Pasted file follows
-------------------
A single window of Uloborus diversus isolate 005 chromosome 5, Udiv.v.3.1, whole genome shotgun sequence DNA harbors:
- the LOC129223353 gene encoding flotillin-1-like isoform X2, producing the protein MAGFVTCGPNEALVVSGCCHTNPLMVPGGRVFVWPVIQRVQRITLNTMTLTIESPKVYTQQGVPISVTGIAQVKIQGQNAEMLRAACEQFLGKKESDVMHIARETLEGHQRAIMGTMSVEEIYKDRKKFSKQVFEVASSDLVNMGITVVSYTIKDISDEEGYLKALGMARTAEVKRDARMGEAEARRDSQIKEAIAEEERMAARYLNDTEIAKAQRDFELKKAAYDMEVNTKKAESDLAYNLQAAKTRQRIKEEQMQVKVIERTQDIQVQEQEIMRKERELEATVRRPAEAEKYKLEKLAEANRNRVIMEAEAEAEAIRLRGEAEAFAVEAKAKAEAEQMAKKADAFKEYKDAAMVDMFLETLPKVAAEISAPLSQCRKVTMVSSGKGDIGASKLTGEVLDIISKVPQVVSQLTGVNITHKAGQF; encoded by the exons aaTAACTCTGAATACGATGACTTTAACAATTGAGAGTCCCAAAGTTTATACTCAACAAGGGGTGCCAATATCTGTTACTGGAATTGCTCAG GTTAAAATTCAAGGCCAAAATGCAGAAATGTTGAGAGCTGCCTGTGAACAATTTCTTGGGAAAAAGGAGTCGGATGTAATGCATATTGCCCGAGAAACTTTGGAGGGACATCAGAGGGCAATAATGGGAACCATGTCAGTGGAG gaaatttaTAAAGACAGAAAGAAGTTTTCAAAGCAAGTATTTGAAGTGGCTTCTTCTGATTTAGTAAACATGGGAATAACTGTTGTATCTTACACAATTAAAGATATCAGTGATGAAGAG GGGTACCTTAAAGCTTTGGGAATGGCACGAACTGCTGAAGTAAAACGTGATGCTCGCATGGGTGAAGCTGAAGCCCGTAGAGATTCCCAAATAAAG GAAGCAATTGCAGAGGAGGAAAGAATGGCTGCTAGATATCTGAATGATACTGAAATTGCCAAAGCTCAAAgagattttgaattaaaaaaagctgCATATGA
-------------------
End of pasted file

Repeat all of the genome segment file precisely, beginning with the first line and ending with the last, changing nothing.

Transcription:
A single window of Uloborus diversus isolate 005 chromosome 5, Udiv.v.3.1, whole genome shotgun sequence DNA harbors:
- the LOC129223353 gene encoding flotillin-1-like isoform X2, producing the protein MAGFVTCGPNEALVVSGCCHTNPLMVPGGRVFVWPVIQRVQRITLNTMTLTIESPKVYTQQGVPISVTGIAQVKIQGQNAEMLRAACEQFLGKKESDVMHIARETLEGHQRAIMGTMSVEEIYKDRKKFSKQVFEVASSDLVNMGITVVSYTIKDISDEEGYLKALGMARTAEVKRDARMGEAEARRDSQIKEAIAEEERMAARYLNDTEIAKAQRDFELKKAAYDMEVNTKKAESDLAYNLQAAKTRQRIKEEQMQVKVIERTQDIQVQEQEIMRKERELEATVRRPAEAEKYKLEKLAEANRNRVIMEAEAEAEAIRLRGEAEAFAVEAKAKAEAEQMAKKADAFKEYKDAAMVDMFLETLPKVAAEISAPLSQCRKVTMVSSGKGDIGASKLTGEVLDIISKVPQVVSQLTGVNITHKAGQF; encoded by the exons aaTAACTCTGAATACGATGACTTTAACAATTGAGAGTCCCAAAGTTTATACTCAACAAGGGGTGCCAATATCTGTTACTGGAATTGCTCAG GTTAAAATTCAAGGCCAAAATGCAGAAATGTTGAGAGCTGCCTGTGAACAATTTCTTGGGAAAAAGGAGTCGGATGTAATGCATATTGCCCGAGAAACTTTGGAGGGACATCAGAGGGCAATAATGGGAACCATGTCAGTGGAG gaaatttaTAAAGACAGAAAGAAGTTTTCAAAGCAAGTATTTGAAGTGGCTTCTTCTGATTTAGTAAACATGGGAATAACTGTTGTATCTTACACAATTAAAGATATCAGTGATGAAGAG GGGTACCTTAAAGCTTTGGGAATGGCACGAACTGCTGAAGTAAAACGTGATGCTCGCATGGGTGAAGCTGAAGCCCGTAGAGATTCCCAAATAAAG GAAGCAATTGCAGAGGAGGAAAGAATGGCTGCTAGATATCTGAATGATACTGAAATTGCCAAAGCTCAAAgagattttgaattaaaaaaagctgCATATGA